3Are­naDublin8pm¤80.50 tick­et­mas­;al­soFri­day,SSEArena, Belfast6.30pm£85/¤77/¤68 ssearen­ There were many bands in thrall to The Bea­tles in the 1970s, but none more so than Elec­tric Light Orches­tra. Formed in 1970 by Birm­ing­ham trio Jeff Lynne, Roy Wood and Bev Be­van (at this time, still mem­bers of The Move) as a de­lib­er­ate tran­si­tion into clas­si­cally ar­ranged Beat­lesque pop mu­sic, ELO owned the charts from 1972-81 with 19 Top 20 UK hits. Now re­sid­ing in the Rock and Roll Hall of Fame, you might say there ain’t no show like an ELO show. This may or may not be true, but the hits – well, they’ll just keep on com­i­natcha. TCL

FRIDAY26 THE VOIDZ Vi­carStDublin7.30pm¤36.50 tick­et­mas­

It is in­ter­est­ing to note that five years ago, this band had a fuller, per­haps more sign­posted ti­tle: Ju­lian Casablan­cas + the Voidz. The for­mer lead singer of The Strokes – the New York group that saved the NME from go­ing un­der for at least five years be­fore it should have – re­quired some level of sig­na­ture recog­ni­tion for his post-Strokes ex­cur­sions. That changed last year when Casablan­cas de­cided The Voidz would stand or fall by one name alone. Not­with­stand­ing two mod­er­ately suc­cess­ful al­bums (2014 de­but, Tyranny, and this year’s fol­low-up, Virtue) their progress so far seems tepid. No doubt in a live set­ting the heat will in­ten­sify. TCL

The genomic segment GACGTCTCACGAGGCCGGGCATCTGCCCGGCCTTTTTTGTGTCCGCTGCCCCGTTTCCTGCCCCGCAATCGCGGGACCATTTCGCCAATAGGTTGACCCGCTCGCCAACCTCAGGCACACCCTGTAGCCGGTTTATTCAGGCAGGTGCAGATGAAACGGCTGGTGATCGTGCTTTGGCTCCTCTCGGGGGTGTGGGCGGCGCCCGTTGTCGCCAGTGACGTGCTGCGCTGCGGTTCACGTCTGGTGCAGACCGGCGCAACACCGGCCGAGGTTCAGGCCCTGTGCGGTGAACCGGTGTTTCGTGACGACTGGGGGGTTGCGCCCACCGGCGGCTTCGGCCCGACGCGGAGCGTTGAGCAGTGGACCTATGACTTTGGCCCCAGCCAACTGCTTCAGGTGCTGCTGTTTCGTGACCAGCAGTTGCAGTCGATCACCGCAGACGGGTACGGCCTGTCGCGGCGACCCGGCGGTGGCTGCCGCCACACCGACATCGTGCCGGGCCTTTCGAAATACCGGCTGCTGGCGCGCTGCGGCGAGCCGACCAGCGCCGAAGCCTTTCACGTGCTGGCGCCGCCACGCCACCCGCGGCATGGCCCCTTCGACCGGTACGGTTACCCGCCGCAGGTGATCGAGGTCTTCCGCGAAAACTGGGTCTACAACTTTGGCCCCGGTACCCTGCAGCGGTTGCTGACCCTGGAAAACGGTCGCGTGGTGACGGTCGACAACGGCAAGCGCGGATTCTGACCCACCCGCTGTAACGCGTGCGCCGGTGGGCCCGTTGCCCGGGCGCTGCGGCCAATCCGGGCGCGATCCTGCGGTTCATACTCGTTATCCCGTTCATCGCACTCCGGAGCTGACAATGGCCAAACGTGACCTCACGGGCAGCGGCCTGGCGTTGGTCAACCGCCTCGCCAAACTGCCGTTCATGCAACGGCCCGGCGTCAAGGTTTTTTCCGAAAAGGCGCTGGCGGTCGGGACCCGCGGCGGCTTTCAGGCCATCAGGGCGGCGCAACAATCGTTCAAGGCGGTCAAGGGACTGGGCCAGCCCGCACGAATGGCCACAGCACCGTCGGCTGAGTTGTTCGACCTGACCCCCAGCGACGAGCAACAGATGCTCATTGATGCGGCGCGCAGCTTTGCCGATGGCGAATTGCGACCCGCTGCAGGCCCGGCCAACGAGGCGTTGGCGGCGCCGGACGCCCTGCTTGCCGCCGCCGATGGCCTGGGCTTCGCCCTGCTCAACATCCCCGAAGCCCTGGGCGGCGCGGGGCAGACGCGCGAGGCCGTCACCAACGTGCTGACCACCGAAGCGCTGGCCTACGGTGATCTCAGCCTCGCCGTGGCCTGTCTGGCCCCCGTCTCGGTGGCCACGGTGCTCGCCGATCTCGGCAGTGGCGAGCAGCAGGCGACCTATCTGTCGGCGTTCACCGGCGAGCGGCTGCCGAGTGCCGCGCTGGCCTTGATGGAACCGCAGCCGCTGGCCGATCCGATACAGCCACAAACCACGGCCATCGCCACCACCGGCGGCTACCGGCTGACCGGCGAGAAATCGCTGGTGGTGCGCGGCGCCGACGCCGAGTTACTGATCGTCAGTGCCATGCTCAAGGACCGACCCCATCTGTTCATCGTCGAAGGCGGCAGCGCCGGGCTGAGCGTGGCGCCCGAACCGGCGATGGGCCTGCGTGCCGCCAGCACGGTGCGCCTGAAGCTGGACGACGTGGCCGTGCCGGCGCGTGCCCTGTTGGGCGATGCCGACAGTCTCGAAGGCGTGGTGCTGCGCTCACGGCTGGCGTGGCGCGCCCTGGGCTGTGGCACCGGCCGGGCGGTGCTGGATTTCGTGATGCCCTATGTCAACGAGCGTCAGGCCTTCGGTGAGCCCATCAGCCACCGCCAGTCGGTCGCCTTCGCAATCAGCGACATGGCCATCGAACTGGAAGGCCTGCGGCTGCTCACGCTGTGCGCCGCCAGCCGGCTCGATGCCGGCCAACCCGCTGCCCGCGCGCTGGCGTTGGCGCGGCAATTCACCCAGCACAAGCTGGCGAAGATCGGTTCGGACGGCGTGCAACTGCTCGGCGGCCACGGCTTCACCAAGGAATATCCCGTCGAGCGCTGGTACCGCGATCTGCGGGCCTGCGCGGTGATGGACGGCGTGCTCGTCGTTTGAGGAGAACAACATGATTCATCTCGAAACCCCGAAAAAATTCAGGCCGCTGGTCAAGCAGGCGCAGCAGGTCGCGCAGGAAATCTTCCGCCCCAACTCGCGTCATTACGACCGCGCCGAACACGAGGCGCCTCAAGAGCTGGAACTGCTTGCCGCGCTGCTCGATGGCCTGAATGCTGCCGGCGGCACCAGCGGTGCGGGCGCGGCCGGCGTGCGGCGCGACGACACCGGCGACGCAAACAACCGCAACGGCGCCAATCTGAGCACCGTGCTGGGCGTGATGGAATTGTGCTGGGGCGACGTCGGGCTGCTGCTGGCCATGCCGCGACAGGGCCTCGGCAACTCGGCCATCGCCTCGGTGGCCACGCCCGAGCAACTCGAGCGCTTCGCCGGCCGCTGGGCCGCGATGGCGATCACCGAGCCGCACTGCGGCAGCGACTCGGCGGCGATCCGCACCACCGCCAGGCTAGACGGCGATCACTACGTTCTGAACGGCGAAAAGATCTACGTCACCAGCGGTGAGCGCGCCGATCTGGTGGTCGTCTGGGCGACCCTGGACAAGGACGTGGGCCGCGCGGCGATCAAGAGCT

The Work­man’s Club Dublin 8pm ¤10/¤8.50 the­work­man­

Com­ing on like a fixed cross be­tween The Ban­gles and Goat Girl, Dublin­based Mon­tauk Ho­tel have been mak­ing im­pres­sive noise for al­most two years. The band (vo­cal­ist Clau­dia Verdec­chia, gui­tarist Shell Doo­ley, bassist Aoife Hester, and drum­mer Karima Dil­lon-El Toukhy) re­leased their self-ti­tled EP about 18 months ago, while this year’s sin­gle, Hands, re­ceived ac­claim from many quar­ters. Pre­pare to twist and shake. Sup­port is Belfast synth-pop trio, Beauty Sleep. TCL